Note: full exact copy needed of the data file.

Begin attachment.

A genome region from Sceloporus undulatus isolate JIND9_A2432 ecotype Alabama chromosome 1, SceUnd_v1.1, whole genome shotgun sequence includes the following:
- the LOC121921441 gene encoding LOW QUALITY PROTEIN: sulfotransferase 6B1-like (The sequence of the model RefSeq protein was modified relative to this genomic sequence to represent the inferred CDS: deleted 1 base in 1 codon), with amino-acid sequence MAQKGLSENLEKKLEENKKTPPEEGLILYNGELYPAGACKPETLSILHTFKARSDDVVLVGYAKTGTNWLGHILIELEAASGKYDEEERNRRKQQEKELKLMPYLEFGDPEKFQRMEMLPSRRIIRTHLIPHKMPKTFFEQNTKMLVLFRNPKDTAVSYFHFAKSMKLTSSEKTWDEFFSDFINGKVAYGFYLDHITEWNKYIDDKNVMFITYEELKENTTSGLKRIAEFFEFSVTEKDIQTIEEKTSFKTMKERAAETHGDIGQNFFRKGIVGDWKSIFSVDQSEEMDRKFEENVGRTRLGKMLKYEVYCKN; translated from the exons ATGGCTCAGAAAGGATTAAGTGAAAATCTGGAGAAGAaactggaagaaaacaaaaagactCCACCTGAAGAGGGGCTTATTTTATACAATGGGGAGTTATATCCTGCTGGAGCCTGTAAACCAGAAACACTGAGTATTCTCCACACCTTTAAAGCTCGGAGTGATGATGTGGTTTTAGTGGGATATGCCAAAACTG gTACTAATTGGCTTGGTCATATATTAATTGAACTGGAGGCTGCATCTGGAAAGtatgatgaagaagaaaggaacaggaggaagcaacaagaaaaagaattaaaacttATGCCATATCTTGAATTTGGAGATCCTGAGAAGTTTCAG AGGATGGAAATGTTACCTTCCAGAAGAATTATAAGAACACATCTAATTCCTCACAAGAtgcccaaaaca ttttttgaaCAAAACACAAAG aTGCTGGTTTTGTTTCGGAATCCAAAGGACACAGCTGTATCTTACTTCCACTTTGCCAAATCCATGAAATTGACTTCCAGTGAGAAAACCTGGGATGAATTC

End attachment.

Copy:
A genome region from Sceloporus undulatus isolate JIND9_A2432 ecotype Alabama chromosome 1, SceUnd_v1.1, whole genome shotgun sequence includes the following:
- the LOC121921441 gene encoding LOW QUALITY PROTEIN: sulfotransferase 6B1-like (The sequence of the model RefSeq protein was modified relative to this genomic sequence to represent the inferred CDS: deleted 1 base in 1 codon), with amino-acid sequence MAQKGLSENLEKKLEENKKTPPEEGLILYNGELYPAGACKPETLSILHTFKARSDDVVLVGYAKTGTNWLGHILIELEAASGKYDEEERNRRKQQEKELKLMPYLEFGDPEKFQRMEMLPSRRIIRTHLIPHKMPKTFFEQNTKMLVLFRNPKDTAVSYFHFAKSMKLTSSEKTWDEFFSDFINGKVAYGFYLDHITEWNKYIDDKNVMFITYEELKENTTSGLKRIAEFFEFSVTEKDIQTIEEKTSFKTMKERAAETHGDIGQNFFRKGIVGDWKSIFSVDQSEEMDRKFEENVGRTRLGKMLKYEVYCKN; translated from the exons ATGGCTCAGAAAGGATTAAGTGAAAATCTGGAGAAGAaactggaagaaaacaaaaagactCCACCTGAAGAGGGGCTTATTTTATACAATGGGGAGTTATATCCTGCTGGAGCCTGTAAACCAGAAACACTGAGTATTCTCCACACCTTTAAAGCTCGGAGTGATGATGTGGTTTTAGTGGGATATGCCAAAACTG gTACTAATTGGCTTGGTCATATATTAATTGAACTGGAGGCTGCATCTGGAAAGtatgatgaagaagaaaggaacaggaggaagcaacaagaaaaagaattaaaacttATGCCATATCTTGAATTTGGAGATCCTGAGAAGTTTCAG AGGATGGAAATGTTACCTTCCAGAAGAATTATAAGAACACATCTAATTCCTCACAAGAtgcccaaaaca ttttttgaaCAAAACACAAAG aTGCTGGTTTTGTTTCGGAATCCAAAGGACACAGCTGTATCTTACTTCCACTTTGCCAAATCCATGAAATTGACTTCCAGTGAGAAAACCTGGGATGAATTC